Fossil fuel cheerleaders take note: Renewable energy ain't going nowhere—and it may prove to be the better bet in the long run.

By 2030, renewables will account for 70 percent of new power supply worldwide, according to projections released today from Bloomberg New Energy Finance. Bloomberg analysts examined gas prices, carbon prices, the dwindling price of green energy technology, and overall energy demand (which, in the US at least, is on a massive decline), and found solar and wind beating fossil fuels like coal and natural gas by 2030.

The chart below shows annual installations of new power sources, in gigawatts; over time, more and more of the new energy supply being built each year comes from renewable sources (like wind turbines and solar panels), by 2030 representing $630 billion worth of investment, while new fossil fuel sources (like coal- or gas-burning power plants) become increasingly rare.

BNEF new
Courtesy BNEF

The effect of this projected growth, BNEF CEO Michael Liebreich told Climate Desk at a gathering of clean energy investors today in New York, is that damage to the climate from the electricity sector is likely to taper off even as worldwide electricity use grows. "I believe we're in a phase of change where renewables are going to take the sting out of growth in energy demand," he said.

The Deepwater Horizon debacle began three years ago tomorrow.

Great Britain, the home country of BP, has banned the stuff. So has Sweden. But BP says as long as the US allows it, they'll use Corexit dispersant on their next oil spill. "If this vision becomes reality, long-term destruction to our health and environment will expand exponentially." This according to a damning new report, Deadly Dispersants in the Gulf: Are Public Health and Environmental Tragedies the New Norm for Oil Spill Cleanups?, by the nonprofit Government Accountability Project (GAP).

The GAP report was issued today in advance of tomorrow's three-year anniversary of BP's monster debacle in Gulf of Mexico, the worst environmental disaster in US history, that killed eleven people and injured sixteen others. BP managed to hide most of the 4.9 million barrels of oil erupting from its maimed well from human eyes by flooding it with 1.84 million gallons of Corexit dispersant, both at the wellhead on the deep sea floor (a first) and at the surface.

That had devastating affects on human health, says the GAP, based on data they collected from extensive Freedom of Information Act requests and from evidence collected over 20 months from more than two dozen employee and citizen whistleblowers who experienced the cleanup's effects firsthand.

BP oil spill clean-up worker near Grande Isle, LA, June 2010.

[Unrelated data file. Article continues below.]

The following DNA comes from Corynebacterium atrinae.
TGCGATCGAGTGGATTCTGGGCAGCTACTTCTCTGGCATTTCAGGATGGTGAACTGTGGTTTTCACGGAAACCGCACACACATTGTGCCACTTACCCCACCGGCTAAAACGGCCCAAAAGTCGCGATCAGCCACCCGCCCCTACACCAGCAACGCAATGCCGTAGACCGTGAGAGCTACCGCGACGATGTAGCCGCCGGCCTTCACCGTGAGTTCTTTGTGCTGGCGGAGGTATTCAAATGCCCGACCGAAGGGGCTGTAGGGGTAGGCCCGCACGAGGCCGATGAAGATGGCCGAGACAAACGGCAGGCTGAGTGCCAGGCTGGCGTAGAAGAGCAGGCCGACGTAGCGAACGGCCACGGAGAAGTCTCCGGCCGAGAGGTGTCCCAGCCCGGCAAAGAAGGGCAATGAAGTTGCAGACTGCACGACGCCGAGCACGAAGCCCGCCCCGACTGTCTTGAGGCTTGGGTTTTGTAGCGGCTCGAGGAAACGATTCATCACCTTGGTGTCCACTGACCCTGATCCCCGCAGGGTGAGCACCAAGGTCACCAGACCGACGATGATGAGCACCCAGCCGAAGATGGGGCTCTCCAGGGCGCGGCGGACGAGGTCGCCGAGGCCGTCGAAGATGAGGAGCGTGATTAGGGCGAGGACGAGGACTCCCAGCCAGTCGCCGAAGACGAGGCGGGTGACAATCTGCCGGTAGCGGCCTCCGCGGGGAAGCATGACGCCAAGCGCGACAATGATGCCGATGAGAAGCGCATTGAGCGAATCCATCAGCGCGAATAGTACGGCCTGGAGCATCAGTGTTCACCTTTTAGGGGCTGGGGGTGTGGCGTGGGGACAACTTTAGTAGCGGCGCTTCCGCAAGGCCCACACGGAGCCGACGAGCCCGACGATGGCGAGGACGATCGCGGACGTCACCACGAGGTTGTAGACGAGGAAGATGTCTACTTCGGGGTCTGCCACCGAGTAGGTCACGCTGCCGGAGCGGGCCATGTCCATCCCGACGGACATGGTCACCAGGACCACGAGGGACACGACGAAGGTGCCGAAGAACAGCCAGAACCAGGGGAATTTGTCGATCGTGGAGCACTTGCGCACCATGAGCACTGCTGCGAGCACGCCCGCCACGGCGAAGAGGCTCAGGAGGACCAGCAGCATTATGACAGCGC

BP oil spill clean-up worker near Grande Isle, LA, June 2010. © Julia Whitty

The report cites four major areas of concern: 1) existing health problems; 2) failure to protect clean-up workers; 3) ecological problems and food safety issues; 4) and inadequate compensation. Ongoing health problems from the "BP Syndrome" include: blood in urine, heart palpitations, kidney and liver damage, migraines, multiple chemical sensitivity, memory loss, rapid weight loss, respiratory system and nervous system damage, seizures, skin irritation (burning and lesions), and temporary paralysis, plus long-term concerns about exposure to known carcinogens.

Failure to protect clean-up workers began with BP and the government misrepresenting known risks by asserting that Corexit was low in toxicity—this contrary to warnings in BP's own internal manual—says the GAP. They cite other problems:

  • Interviewed cleanup workers reported they either didn't receive any training or didn't receive the federally required training.
  • Worker resource manuals detailing Corexit health hazards were not delivered or were removed from BP worksites early in the cleanup, when health problems began.
  • Divers were allowed to enter the water after assurances it was safe and additional protective equipment was unnecessary, despite government agency regulations prohibited diving during the spill due to health risks.
  • BP and the federal government publicly denied any significant chemical exposure to humans was occurring, though of the workers the GAP interviewed, 87% reported contact with Corexit while on the job, and subsequent blood test results revealed high levels of chemical exposure.
  • BP and the federal government believed that allowing workers to wear respirators would not create a positive public image and the feds permitted BP's retaliation against workers who insisted on wearing this protection. Nearly half of the cleanup workers interviewed by GAP reported that they were threatened with termination when they tried to wear respirators or additional safety equipment on the job. Many received early termination notices after raising safety concerns on the job.
  • All workers interviewed reported that they were provided minimal or no personal protective equipment on the job.